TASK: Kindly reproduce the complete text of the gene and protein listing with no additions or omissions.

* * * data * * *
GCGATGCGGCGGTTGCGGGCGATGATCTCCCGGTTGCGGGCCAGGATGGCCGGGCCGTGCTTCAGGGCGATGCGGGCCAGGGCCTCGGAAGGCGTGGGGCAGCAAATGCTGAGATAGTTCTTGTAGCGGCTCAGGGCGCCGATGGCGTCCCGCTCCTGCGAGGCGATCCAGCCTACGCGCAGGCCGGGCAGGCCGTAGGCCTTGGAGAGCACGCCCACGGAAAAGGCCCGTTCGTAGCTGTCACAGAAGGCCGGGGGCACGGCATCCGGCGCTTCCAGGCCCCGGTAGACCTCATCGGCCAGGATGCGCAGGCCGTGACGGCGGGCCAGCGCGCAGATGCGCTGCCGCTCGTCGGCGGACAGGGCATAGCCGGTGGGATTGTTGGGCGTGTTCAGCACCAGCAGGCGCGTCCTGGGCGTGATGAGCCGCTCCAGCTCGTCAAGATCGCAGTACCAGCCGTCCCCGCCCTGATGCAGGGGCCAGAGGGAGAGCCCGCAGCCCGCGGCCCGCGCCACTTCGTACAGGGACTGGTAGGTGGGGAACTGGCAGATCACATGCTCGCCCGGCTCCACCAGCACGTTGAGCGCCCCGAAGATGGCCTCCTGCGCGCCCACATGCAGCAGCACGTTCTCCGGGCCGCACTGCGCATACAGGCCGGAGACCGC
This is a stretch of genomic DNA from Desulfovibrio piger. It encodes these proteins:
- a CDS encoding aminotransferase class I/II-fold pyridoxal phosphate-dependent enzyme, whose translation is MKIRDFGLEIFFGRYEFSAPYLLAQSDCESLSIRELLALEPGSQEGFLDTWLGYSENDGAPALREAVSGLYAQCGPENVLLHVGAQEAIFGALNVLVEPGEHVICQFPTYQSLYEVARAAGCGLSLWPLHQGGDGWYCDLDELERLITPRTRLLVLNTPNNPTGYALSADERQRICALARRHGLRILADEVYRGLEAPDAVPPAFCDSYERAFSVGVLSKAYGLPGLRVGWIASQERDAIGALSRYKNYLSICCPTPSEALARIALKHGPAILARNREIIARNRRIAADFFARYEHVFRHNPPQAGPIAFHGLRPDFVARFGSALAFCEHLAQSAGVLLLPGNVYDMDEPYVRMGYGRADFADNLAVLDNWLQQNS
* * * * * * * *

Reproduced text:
GCGATGCGGCGGTTGCGGGCGATGATCTCCCGGTTGCGGGCCAGGATGGCCGGGCCGTGCTTCAGGGCGATGCGGGCCAGGGCCTCGGAAGGCGTGGGGCAGCAAATGCTGAGATAGTTCTTGTAGCGGCTCAGGGCGCCGATGGCGTCCCGCTCCTGCGAGGCGATCCAGCCTACGCGCAGGCCGGGCAGGCCGTAGGCCTTGGAGAGCACGCCCACGGAAAAGGCCCGTTCGTAGCTGTCACAGAAGGCCGGGGGCACGGCATCCGGCGCTTCCAGGCCCCGGTAGACCTCATCGGCCAGGATGCGCAGGCCGTGACGGCGGGCCAGCGCGCAGATGCGCTGCCGCTCGTCGGCGGACAGGGCATAGCCGGTGGGATTGTTGGGCGTGTTCAGCACCAGCAGGCGCGTCCTGGGCGTGATGAGCCGCTCCAGCTCGTCAAGATCGCAGTACCAGCCGTCCCCGCCCTGATGCAGGGGCCAGAGGGAGAGCCCGCAGCCCGCGGCCCGCGCCACTTCGTACAGGGACTGGTAGGTGGGGAACTGGCAGATCACATGCTCGCCCGGCTCCACCAGCACGTTGAGCGCCCCGAAGATGGCCTCCTGCGCGCCCACATGCAGCAGCACGTTCTCCGGGCCGCACTGCGCATACAGGCCGGAGACCGC
This is a stretch of genomic DNA from Desulfovibrio piger. It encodes these proteins:
- a CDS encoding aminotransferase class I/II-fold pyridoxal phosphate-dependent enzyme, whose translation is MKIRDFGLEIFFGRYEFSAPYLLAQSDCESLSIRELLALEPGSQEGFLDTWLGYSENDGAPALREAVSGLYAQCGPENVLLHVGAQEAIFGALNVLVEPGEHVICQFPTYQSLYEVARAAGCGLSLWPLHQGGDGWYCDLDELERLITPRTRLLVLNTPNNPTGYALSADERQRICALARRHGLRILADEVYRGLEAPDAVPPAFCDSYERAFSVGVLSKAYGLPGLRVGWIASQERDAIGALSRYKNYLSICCPTPSEALARIALKHGPAILARNREIIARNRRIAADFFARYEHVFRHNPPQAGPIAFHGLRPDFVARFGSALAFCEHLAQSAGVLLLPGNVYDMDEPYVRMGYGRADFADNLAVLDNWLQQNS